The Council recommended Amendment 109 to the GOA FMP (Amendment 109) and a regulatory amendment for pollock fisheries in the Gulf of Alaska (GOA). This proposed rule would implement Amendment 109 by changing CGOA and WGOA Pacific cod seasonal apportionments to increase the trawl catcher vessel (CV) sector's A season total allowable catch (TAC) while proportionally decreasing the sector's B season TAC. This proposed rule also would implement the Council's regulatory amendment by combining the Central Gulf of Alaska (CGOA) and Western Gulf of Alaska (WGOA) trawl CV pollock fishery A and B seasons into a single season (redesignated as the A season), and the C and D seasons into a single season (redesignated as the B season), and by changing the annual start date of the redesignated pollock B season from August 25 to September 1. The proposed changes for pollock and Pacific cod would only be applicable to the CGOA and the WGOA, which are comprised of NMFS statistical areas 610 (WGOA) and 620 and 630 (CGOA) (see Figure 3 to part 679). This preamble uses the term “management area” to refer to “statistical area” to avoid confusion with State of Alaska “statistical areas.” Also, the term “management area” is commonly used by harvesters and processors to refer to NMFS statistical areas. In recommending Amendment 109 and the regulatory amendment, the Council intends to provide participants with an opportunity to increase fishery yield, increase management flexibility, and potentially decrease prohibited species catch (PSC) in the CGOA and WGOA while not redistributing fishing opportunities between management areas or harvesting sectors.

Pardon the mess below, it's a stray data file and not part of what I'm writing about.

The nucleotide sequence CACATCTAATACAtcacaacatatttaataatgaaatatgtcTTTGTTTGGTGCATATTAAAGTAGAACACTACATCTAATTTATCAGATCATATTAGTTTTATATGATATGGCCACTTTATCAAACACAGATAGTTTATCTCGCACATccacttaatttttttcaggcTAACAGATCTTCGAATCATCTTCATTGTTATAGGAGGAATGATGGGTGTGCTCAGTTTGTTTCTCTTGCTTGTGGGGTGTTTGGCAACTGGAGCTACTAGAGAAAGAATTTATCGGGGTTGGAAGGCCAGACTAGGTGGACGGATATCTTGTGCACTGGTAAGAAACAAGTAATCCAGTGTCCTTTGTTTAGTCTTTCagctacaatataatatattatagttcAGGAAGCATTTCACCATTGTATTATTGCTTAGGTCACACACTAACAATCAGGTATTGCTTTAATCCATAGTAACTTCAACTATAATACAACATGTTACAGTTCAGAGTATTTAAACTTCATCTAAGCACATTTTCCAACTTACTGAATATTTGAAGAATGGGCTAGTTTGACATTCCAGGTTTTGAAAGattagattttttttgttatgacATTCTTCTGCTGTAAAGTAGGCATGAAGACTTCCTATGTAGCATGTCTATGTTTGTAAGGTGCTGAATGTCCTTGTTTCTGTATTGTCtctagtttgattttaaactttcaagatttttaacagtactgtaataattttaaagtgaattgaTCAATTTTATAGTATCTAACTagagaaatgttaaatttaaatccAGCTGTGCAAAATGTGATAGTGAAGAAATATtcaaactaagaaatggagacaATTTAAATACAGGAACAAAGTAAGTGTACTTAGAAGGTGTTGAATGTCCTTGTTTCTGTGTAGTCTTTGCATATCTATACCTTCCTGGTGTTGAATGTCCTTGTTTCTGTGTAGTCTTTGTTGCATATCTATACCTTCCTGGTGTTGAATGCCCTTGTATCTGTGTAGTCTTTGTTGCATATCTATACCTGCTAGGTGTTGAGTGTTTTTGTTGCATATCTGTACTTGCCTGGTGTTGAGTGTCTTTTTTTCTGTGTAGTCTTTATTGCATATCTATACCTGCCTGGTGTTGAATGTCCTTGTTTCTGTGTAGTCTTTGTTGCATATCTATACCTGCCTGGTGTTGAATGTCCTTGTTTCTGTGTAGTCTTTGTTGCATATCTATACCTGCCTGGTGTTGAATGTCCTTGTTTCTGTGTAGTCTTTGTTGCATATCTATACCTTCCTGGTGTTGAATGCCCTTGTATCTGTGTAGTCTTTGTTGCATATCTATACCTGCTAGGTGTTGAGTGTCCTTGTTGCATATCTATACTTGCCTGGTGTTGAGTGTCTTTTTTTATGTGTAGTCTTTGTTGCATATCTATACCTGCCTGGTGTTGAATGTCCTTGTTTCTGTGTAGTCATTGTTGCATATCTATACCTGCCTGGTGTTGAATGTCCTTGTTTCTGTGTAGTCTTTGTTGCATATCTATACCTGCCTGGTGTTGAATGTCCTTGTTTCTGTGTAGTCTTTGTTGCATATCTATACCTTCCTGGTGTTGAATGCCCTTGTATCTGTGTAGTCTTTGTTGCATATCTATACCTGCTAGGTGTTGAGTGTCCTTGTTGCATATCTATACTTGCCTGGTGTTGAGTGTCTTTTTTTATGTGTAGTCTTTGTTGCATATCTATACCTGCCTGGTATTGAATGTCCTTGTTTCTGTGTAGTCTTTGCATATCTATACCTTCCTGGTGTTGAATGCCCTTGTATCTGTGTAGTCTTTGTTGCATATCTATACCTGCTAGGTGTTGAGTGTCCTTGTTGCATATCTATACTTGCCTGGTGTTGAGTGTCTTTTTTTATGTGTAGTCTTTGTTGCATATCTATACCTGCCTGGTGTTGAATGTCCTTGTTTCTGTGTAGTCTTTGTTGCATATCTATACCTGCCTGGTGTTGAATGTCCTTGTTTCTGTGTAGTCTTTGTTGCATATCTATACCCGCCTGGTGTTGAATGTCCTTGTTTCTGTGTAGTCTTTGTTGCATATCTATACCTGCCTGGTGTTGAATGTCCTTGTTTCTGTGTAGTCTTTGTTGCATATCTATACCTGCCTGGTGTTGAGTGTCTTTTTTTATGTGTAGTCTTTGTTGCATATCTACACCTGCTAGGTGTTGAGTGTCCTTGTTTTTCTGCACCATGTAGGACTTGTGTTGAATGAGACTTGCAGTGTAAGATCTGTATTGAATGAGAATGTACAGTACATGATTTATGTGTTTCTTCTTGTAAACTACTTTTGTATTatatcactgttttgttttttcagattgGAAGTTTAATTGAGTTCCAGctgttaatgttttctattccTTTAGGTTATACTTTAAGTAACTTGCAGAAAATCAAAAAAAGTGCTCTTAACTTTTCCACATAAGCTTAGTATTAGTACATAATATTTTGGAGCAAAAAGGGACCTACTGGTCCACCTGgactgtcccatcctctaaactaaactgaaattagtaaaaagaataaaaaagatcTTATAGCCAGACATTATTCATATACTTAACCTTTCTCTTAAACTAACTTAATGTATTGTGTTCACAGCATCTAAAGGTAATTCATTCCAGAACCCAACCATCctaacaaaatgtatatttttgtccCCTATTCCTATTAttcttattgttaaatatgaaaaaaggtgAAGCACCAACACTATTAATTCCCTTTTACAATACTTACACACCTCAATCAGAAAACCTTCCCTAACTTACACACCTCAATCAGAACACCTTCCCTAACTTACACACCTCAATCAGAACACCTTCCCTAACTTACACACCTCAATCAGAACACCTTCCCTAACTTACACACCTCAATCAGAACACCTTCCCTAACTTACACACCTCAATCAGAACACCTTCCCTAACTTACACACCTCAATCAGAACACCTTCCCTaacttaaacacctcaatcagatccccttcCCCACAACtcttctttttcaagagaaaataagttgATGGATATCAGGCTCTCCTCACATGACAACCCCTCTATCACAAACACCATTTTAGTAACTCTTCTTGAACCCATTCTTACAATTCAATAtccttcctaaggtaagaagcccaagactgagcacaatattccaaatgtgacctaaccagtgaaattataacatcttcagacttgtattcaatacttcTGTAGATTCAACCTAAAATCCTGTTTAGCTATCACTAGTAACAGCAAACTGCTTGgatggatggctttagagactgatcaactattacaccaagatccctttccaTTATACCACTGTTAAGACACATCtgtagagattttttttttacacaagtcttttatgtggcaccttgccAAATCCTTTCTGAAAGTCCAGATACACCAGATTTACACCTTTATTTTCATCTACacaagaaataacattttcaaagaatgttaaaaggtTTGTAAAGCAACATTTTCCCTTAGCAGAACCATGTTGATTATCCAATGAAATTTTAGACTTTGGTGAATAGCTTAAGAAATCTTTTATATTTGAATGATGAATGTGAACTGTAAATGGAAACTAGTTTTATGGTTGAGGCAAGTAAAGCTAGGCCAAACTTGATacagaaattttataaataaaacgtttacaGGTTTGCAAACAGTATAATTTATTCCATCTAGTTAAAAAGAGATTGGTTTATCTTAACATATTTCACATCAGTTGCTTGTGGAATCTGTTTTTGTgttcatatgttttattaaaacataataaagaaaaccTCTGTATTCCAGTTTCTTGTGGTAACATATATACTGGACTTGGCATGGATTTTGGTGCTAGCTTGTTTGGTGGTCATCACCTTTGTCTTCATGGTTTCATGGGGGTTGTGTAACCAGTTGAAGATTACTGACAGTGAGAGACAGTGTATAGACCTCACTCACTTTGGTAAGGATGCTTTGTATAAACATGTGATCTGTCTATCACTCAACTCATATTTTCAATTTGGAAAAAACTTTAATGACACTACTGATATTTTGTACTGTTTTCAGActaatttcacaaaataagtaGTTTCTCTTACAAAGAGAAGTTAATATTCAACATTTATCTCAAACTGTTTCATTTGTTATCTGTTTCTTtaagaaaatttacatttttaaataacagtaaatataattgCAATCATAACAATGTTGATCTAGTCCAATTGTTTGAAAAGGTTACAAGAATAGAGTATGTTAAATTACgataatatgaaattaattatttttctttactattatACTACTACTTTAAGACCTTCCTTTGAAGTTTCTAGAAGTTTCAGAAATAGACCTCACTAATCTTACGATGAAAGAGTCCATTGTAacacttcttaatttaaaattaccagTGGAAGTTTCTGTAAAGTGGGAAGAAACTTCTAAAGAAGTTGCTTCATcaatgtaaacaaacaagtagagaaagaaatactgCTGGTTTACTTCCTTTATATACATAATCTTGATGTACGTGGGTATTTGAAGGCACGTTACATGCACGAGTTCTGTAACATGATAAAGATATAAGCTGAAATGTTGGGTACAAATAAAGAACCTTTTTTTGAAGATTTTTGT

A notice of availability (NOA) for Amendment 109 was published in the Federal Register on February 6, 2020, with comments invited through April 6, 2020. Comments submitted on this proposed rule by the end of the comment period (See DATES) will be considered by NMFS and addressed in the response to comments in the final rule. Comments submitted on this proposed rule may address Amendment 109 or this proposed rule. However, all comments addressing Amendment 109 must be received by April 6, 2020, to be considered in the approval/disapproval decision on Amendment 109. Commenters do not need to submit the same comments on both the NOA and this proposed rule. All relevant written comments received by April 6, 2020, whether specifically directed to Amendment 109, this proposed rule, or both, will be considered by NMFS in the approval/disapproval decision for Amendment 109 and addressed in the response to comments in the final rule.